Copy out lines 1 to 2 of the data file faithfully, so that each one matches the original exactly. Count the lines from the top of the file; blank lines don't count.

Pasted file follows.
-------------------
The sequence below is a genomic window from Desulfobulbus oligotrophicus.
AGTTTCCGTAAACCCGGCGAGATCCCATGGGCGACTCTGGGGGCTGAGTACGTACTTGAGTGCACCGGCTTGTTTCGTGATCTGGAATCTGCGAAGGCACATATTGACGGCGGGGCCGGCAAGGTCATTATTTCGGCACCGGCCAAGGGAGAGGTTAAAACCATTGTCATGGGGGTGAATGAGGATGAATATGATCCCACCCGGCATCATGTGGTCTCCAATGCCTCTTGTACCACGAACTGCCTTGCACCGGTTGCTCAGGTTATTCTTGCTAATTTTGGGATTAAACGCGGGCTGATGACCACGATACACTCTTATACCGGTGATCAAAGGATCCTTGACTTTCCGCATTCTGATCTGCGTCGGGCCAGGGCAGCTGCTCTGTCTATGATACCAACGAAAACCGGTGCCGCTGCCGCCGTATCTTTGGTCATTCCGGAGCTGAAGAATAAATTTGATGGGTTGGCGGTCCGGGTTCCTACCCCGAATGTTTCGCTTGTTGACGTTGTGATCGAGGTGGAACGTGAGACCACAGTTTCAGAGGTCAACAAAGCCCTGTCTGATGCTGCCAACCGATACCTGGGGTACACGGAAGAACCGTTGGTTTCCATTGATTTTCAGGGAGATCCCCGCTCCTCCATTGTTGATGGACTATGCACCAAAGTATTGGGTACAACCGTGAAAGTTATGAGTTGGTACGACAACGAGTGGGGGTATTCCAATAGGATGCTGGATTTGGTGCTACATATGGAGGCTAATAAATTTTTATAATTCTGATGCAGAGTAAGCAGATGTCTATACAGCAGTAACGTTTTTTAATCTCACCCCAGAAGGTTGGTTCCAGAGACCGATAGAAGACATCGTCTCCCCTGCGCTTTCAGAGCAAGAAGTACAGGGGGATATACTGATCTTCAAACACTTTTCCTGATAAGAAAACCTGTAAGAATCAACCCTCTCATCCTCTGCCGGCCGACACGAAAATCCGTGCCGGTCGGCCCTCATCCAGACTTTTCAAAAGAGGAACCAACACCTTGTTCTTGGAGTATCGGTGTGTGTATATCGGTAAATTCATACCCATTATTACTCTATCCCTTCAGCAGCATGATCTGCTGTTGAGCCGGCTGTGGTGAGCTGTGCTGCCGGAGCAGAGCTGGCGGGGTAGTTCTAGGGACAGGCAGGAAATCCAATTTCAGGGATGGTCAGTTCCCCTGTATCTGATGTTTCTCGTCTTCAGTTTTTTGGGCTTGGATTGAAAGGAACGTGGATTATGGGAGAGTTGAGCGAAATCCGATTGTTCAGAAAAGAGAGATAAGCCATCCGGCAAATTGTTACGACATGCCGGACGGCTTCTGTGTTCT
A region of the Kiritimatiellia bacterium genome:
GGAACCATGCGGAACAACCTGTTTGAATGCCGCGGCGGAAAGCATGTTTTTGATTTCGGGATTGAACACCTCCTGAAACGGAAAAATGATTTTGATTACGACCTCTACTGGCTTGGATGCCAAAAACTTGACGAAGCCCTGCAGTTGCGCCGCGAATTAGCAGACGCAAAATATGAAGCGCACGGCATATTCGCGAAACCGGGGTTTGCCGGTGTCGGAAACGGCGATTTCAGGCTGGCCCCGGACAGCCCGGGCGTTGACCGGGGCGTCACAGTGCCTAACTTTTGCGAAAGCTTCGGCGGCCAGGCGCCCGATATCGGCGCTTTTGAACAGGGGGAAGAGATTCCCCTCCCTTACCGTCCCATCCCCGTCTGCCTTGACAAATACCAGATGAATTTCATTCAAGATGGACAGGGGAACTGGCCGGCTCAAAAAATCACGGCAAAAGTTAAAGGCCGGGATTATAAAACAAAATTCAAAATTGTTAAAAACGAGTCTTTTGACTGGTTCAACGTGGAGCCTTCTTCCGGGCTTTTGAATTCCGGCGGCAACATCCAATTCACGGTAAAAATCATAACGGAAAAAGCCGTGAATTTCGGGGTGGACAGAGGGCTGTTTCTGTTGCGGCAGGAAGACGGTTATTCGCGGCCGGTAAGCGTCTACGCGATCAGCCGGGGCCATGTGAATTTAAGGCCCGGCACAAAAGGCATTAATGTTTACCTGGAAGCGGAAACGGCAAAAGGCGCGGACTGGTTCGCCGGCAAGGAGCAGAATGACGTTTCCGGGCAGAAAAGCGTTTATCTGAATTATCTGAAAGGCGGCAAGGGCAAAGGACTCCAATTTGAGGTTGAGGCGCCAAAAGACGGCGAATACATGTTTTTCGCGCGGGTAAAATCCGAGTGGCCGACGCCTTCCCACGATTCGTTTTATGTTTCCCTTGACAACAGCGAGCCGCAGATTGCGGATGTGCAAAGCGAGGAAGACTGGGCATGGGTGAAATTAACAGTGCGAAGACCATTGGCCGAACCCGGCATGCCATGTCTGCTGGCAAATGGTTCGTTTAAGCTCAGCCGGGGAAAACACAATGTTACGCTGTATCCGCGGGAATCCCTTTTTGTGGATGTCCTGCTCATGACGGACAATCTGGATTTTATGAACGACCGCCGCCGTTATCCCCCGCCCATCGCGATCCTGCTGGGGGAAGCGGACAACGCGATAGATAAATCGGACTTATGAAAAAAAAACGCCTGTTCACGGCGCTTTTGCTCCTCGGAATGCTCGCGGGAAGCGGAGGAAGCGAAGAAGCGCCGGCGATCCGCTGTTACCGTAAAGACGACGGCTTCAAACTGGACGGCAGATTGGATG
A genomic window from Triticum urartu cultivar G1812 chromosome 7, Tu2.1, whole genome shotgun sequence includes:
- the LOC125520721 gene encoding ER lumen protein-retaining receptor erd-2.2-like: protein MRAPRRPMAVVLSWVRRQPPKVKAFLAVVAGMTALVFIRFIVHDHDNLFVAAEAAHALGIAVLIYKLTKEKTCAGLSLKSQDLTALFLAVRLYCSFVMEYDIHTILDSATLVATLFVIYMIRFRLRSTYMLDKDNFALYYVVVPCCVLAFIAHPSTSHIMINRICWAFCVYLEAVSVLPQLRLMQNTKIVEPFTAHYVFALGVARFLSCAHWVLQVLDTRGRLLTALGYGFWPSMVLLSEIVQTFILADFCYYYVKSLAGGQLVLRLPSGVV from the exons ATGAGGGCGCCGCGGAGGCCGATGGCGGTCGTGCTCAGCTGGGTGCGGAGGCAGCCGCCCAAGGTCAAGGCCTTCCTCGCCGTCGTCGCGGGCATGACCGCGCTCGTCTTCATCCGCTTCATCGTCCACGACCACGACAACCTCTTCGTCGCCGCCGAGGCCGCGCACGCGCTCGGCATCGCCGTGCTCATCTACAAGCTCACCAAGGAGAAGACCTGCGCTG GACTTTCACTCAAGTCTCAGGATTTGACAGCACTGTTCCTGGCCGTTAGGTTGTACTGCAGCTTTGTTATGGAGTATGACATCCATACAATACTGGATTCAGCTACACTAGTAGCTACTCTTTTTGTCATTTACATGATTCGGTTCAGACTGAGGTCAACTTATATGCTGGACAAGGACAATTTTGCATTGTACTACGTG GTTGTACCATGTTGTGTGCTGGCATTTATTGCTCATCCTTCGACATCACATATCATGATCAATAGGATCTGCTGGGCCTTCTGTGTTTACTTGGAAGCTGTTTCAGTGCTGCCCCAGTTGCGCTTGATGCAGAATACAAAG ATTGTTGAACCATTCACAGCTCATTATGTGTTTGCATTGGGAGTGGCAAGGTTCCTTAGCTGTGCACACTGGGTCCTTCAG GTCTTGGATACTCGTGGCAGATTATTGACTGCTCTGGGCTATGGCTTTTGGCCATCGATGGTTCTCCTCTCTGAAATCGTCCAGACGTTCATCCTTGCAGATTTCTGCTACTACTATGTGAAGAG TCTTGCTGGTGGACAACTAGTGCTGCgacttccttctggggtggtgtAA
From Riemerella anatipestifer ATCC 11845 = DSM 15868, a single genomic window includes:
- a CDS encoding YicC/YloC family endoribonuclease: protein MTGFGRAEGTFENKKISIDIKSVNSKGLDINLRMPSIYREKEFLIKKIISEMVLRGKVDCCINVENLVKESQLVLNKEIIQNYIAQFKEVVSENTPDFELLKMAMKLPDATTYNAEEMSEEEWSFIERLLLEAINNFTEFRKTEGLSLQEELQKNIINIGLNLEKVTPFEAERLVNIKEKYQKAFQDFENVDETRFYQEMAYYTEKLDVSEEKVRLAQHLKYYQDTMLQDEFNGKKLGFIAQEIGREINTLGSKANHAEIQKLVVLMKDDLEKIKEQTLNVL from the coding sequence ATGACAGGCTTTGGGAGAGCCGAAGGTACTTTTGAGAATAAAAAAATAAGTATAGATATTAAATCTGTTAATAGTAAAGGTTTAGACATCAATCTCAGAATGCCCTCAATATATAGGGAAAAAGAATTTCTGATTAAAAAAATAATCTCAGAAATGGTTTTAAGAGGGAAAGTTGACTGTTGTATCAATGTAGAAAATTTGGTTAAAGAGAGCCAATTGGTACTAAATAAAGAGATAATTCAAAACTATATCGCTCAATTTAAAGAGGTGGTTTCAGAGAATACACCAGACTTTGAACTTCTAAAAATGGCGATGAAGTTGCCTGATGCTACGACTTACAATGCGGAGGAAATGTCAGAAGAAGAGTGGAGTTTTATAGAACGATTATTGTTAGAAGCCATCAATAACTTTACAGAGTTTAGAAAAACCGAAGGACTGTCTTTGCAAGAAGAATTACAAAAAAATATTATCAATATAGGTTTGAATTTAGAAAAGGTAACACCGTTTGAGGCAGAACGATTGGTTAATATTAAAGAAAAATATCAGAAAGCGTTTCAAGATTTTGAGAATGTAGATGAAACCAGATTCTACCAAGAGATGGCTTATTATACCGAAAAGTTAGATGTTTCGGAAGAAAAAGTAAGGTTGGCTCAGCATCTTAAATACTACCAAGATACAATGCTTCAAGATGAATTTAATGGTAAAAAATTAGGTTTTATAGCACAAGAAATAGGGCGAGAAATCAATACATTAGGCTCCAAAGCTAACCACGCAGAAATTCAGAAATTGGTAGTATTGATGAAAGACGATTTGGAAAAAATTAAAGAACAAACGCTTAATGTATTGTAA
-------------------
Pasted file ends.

The sequence below is a genomic window from Desulfobulbus oligotrophicus.
AGTTTCCGTAAACCCGGCGAGATCCCATGGGCGACTCTGGGGGCTGAGTACGTACTTGAGTGCACCGGCTTGTTTCGTGATCTGGAATCTGCGAAGGCACATATTGACGGCGGGGCCGGCAAGGTCATTATTTCGGCACCGGCCAAGGGAGAGGTTAAAACCATTGTCATGGGGGTGAATGAGGATGAATATGATCCCACCCGGCATCATGTGGTCTCCAATGCCTCTTGTACCACGAACTGCCTTGCACCGGTTGCTCAGGTTATTCTTGCTAATTTTGGGATTAAACGCGGGCTGATGACCACGATACACTCTTATACCGGTGATCAAAGGATCCTTGACTTTCCGCATTCTGATCTGCGTCGGGCCAGGGCAGCTGCTCTGTCTATGATACCAACGAAAACCGGTGCCGCTGCCGCCGTATCTTTGGTCATTCCGGAGCTGAAGAATAAATTTGATGGGTTGGCGGTCCGGGTTCCTACCCCGAATGTTTCGCTTGTTGACGTTGTGATCGAGGTGGAACGTGAGACCACAGTTTCAGAGGTCAACAAAGCCCTGTCTGATGCTGCCAACCGATACCTGGGGTACACGGAAGAACCGTTGGTTTCCATTGATTTTCAGGGAGATCCCCGCTCCTCCATTGTTGATGGACTATGCACCAAAGTATTGGGTACAACCGTGAAAGTTATGAGTTGGTACGACAACGAGTGGGGGTATTCCAATAGGATGCTGGATTTGGTGCTACATATGGAGGCTAATAAATTTTTATAATTCTGATGCAGAGTAAGCAGATGTCTATACAGCAGTAACGTTTTTTAATCTCACCCCAGAAGGTTGGTTCCAGAGACCGATAGAAGACATCGTCTCCCCTGCGCTTTCAGAGCAAGAAGTACAGGGGGATATACTGATCTTCAAACACTTTTCCTGATAAGAAAACCTGTAAGAATCAACCCTCTCATCCTCTGCCGGCCGACACGAAAATCCGTGCCGGTCGGCCCTCATCCAGACTTTTCAAAAGAGGAACCAACACCTTGTTCTTGGAGTATCGGTGTGTGTATATCGGTAAATTCATACCCATTATTACTCTATCCCTTCAGCAGCATGATCTGCTGTTGAGCCGGCTGTGGTGAGCTGTGCTGCCGGAGCAGAGCTGGCGGGGTAGTTCTAGGGACAGGCAGGAAATCCAATTTCAGGGATGGTCAGTTCCCCTGTATCTGATGTTTCTCGTCTTCAGTTTTTTGGGCTTGGATTGAAAGGAACGTGGATTATGGGAGAGTTGAGCGAAATCCGATTGTTCAGAAAAGAGAGATAAGCCATCCGGCAAATTGTTACGACATGCCGGACGGCTTCTGTGTTCT